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Cheap Seats: Caryn Lubetsky World Record Runner

South Floridian Caryn Lubetsky is truly an incredible woman and athlete. She’s a Guinness World Record Holder, Ultra Marathon Runner and Endurance Athlete who’s competed in several 100 mile ultra-marathons. And if that’s not impressive enough, she runs on behalf of The Childhood Cancer Project.

"About four years ago when my dear friend Joanna's son was diagnosed with Osteosarcoma and I saw what her family was going through I felt helpless. I knew that there had to be something I could do, I had this idea that maybe I could combine my passion for running with my intolerance with what was going on in our country with how we were treating children who were diagnosed with cancer," said Lubetsky.

Caryn is about to run a 100-mile race through the Florida Keys, as part of the famous “Keys 100” on May 18 - May 19, with the goal of raising $1,000 per mile for The Childhood Cancer Project. 1,000 per mile times 100 miles, equals 100,000 dollars.

"Our goal is to raise $100,000. These children, these families need us," said Lubetsky.

While, running 100 miles sounds impossible, for the most of us, Caryn pushes through. In part, because she knows she's running for those kids.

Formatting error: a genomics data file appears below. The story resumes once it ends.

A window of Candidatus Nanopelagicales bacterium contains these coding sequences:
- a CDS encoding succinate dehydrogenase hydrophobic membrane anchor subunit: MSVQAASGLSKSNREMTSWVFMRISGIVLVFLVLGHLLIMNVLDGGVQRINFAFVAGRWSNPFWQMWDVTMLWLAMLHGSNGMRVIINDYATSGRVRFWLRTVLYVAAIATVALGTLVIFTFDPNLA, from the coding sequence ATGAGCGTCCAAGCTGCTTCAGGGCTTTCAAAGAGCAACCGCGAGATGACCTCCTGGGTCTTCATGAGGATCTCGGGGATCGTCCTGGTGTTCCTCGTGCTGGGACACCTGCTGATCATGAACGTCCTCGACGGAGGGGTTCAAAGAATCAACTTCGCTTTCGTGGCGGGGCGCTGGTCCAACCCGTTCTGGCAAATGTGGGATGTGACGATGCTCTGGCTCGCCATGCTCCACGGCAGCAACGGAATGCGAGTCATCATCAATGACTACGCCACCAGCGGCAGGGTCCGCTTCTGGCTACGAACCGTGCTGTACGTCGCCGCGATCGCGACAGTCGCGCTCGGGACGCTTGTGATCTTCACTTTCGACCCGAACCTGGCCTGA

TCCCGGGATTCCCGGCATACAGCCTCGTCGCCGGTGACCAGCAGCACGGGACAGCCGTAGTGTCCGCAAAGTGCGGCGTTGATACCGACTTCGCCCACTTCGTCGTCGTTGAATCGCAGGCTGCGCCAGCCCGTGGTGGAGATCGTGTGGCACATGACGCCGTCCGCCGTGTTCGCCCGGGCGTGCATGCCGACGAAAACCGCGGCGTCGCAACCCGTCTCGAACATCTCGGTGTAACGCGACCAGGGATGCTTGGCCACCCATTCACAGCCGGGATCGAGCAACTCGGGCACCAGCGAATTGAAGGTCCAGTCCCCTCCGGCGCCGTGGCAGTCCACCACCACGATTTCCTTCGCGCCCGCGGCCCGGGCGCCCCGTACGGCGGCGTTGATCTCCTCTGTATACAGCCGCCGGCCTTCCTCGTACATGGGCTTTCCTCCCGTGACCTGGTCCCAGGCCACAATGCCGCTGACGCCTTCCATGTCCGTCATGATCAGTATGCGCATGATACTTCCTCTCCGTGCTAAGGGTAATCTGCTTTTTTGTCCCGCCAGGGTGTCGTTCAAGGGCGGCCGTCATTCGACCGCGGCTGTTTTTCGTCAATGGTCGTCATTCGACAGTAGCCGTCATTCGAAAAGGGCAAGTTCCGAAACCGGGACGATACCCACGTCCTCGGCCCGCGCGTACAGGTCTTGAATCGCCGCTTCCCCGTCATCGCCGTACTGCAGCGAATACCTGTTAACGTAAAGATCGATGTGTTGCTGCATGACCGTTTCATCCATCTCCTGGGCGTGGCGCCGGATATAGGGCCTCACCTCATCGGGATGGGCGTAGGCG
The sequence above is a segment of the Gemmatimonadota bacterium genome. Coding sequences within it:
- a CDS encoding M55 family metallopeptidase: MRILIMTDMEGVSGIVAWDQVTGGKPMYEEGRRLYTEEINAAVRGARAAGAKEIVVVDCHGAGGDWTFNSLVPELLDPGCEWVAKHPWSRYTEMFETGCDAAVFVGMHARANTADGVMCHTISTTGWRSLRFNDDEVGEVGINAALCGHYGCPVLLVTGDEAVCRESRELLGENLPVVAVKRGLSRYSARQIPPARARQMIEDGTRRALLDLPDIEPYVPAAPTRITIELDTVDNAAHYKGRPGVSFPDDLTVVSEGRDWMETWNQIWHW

"100 miles is hard, I'm not saying that it's not hard, and it hurts that's for sure. Especially, mile 60 to 80 is the hardest because you've now been running now for about 9 to 10 hours and you still have a left. Once you get to 90, you're home free. So it's hard, but it's nothing compared to what these children go through each and every day. I make the choice to run; they didn't choose cancer, cancer chose them," said Lubetsky.

If you're thinking of donating to the Childhood Cancer Project, Caryn wants you to know its money very well spent.

"One of the most shocking things to me, was knowing that children who are diagnosed with Osteosarcoma today are receiving the same therapies that children who were diagnosed 40 years ago. You won't drive a car that's 40-years old, you couldn't even find a phone that was made 40-years ago. So how is it possible that we're accepting that children are receiving therapies that haven't been updated in 40 years. This is a call to action," said Lubetsky.

In effort to fight childhood cancer, visit 100keystothecure.org

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